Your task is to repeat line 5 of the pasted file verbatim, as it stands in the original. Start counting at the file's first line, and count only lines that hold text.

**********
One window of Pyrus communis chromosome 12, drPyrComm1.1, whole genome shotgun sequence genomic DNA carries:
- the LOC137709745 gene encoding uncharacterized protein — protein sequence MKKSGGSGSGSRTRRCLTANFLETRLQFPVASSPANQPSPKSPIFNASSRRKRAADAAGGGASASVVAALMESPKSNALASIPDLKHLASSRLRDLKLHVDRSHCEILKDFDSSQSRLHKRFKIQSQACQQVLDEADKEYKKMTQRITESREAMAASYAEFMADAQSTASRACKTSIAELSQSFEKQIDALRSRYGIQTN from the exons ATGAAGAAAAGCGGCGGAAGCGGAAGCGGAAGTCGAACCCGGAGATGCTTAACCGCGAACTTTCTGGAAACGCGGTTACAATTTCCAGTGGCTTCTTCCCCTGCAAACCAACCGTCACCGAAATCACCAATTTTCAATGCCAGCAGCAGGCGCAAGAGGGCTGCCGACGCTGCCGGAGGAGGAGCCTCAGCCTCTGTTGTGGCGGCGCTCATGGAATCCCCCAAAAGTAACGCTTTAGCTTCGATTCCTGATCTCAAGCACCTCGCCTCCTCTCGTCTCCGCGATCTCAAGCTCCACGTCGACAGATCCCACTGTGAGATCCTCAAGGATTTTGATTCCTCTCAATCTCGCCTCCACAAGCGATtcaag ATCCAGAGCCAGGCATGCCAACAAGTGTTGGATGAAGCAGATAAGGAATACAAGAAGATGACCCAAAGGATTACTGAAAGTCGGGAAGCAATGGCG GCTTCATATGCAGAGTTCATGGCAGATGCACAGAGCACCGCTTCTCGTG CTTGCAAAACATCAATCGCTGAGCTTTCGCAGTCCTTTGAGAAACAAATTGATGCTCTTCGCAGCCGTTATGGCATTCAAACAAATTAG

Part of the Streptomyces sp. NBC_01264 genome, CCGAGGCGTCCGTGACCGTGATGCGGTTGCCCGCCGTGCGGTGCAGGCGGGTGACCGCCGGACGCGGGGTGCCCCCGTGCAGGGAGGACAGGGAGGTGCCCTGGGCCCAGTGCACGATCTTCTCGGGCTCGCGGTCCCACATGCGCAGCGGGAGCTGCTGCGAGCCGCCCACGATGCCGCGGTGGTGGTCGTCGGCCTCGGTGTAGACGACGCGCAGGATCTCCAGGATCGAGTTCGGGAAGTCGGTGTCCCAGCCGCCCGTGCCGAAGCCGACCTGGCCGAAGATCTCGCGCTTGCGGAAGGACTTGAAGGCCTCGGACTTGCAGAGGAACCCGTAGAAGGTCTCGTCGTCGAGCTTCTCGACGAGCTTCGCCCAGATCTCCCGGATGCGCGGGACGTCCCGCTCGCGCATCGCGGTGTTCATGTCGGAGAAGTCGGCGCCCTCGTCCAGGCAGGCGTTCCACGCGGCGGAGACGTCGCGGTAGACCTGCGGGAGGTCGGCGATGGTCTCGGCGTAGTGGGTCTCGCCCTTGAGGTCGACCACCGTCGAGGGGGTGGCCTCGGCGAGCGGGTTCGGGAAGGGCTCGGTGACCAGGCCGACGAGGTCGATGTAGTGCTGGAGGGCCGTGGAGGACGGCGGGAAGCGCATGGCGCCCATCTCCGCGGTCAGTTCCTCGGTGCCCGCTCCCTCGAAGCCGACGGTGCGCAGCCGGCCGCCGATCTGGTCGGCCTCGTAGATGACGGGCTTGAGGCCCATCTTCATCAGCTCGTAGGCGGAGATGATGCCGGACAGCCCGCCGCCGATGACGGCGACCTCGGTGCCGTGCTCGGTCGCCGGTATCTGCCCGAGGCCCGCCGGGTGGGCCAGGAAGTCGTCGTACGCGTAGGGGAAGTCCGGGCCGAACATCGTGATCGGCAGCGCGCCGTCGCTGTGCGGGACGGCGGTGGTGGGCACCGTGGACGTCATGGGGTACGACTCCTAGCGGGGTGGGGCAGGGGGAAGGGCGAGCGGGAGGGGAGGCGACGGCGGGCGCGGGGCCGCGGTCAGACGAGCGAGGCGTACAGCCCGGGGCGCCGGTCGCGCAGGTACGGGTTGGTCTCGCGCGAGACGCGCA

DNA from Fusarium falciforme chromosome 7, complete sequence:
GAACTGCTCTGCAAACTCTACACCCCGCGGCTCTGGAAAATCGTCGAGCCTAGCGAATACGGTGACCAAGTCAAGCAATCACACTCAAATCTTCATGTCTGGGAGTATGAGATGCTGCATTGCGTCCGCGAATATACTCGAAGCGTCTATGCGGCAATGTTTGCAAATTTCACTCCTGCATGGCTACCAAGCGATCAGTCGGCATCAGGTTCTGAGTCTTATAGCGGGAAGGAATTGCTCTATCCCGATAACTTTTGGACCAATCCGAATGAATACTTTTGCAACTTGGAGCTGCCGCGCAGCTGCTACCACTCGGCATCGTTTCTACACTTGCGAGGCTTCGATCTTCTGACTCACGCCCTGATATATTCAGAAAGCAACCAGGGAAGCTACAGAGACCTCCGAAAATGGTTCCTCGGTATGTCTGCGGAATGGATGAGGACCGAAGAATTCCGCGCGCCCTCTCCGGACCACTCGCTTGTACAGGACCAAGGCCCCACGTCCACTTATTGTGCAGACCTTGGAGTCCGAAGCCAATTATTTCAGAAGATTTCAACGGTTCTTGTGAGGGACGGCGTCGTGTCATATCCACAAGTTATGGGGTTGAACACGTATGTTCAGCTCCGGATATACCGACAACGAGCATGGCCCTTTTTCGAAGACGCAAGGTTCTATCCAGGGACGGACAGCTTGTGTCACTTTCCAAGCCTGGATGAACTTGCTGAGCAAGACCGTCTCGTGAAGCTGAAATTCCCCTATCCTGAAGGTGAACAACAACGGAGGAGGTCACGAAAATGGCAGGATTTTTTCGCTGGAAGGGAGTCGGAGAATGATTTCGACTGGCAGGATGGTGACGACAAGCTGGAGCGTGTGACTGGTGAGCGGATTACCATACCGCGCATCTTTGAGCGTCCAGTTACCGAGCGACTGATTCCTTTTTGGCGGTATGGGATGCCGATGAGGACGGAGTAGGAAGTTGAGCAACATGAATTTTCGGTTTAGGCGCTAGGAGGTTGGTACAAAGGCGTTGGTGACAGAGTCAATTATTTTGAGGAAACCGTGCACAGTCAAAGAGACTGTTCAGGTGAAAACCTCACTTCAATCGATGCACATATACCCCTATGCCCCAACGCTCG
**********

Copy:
GAACTGCTCTGCAAACTCTACACCCCGCGGCTCTGGAAAATCGTCGAGCCTAGCGAATACGGTGACCAAGTCAAGCAATCACACTCAAATCTTCATGTCTGGGAGTATGAGATGCTGCATTGCGTCCGCGAATATACTCGAAGCGTCTATGCGGCAATGTTTGCAAATTTCACTCCTGCATGGCTACCAAGCGATCAGTCGGCATCAGGTTCTGAGTCTTATAGCGGGAAGGAATTGCTCTATCCCGATAACTTTTGGACCAATCCGAATGAATACTTTTGCAACTTGGAGCTGCCGCGCAGCTGCTACCACTCGGCATCGTTTCTACACTTGCGAGGCTTCGATCTTCTGACTCACGCCCTGATATATTCAGAAAGCAACCAGGGAAGCTACAGAGACCTCCGAAAATGGTTCCTCGGTATGTCTGCGGAATGGATGAGGACCGAAGAATTCCGCGCGCCCTCTCCGGACCACTCGCTTGTACAGGACCAAGGCCCCACGTCCACTTATTGTGCAGACCTTGGAGTCCGAAGCCAATTATTTCAGAAGATTTCAACGGTTCTTGTGAGGGACGGCGTCGTGTCATATCCACAAGTTATGGGGTTGAACACGTATGTTCAGCTCCGGATATACCGACAACGAGCATGGCCCTTTTTCGAAGACGCAAGGTTCTATCCAGGGACGGACAGCTTGTGTCACTTTCCAAGCCTGGATGAACTTGCTGAGCAAGACCGTCTCGTGAAGCTGAAATTCCCCTATCCTGAAGGTGAACAACAACGGAGGAGGTCACGAAAATGGCAGGATTTTTTCGCTGGAAGGGAGTCGGAGAATGATTTCGACTGGCAGGATGGTGACGACAAGCTGGAGCGTGTGACTGGTGAGCGGATTACCATACCGCGCATCTTTGAGCGTCCAGTTACCGAGCGACTGATTCCTTTTTGGCGGTATGGGATGCCGATGAGGACGGAGTAGGAAGTTGAGCAACATGAATTTTCGGTTTAGGCGCTAGGAGGTTGGTACAAAGGCGTTGGTGACAGAGTCAATTATTTTGAGGAAACCGTGCACAGTCAAAGAGACTGTTCAGGTGAAAACCTCACTTCAATCGATGCACATATACCCCTATGCCCCAACGCTCG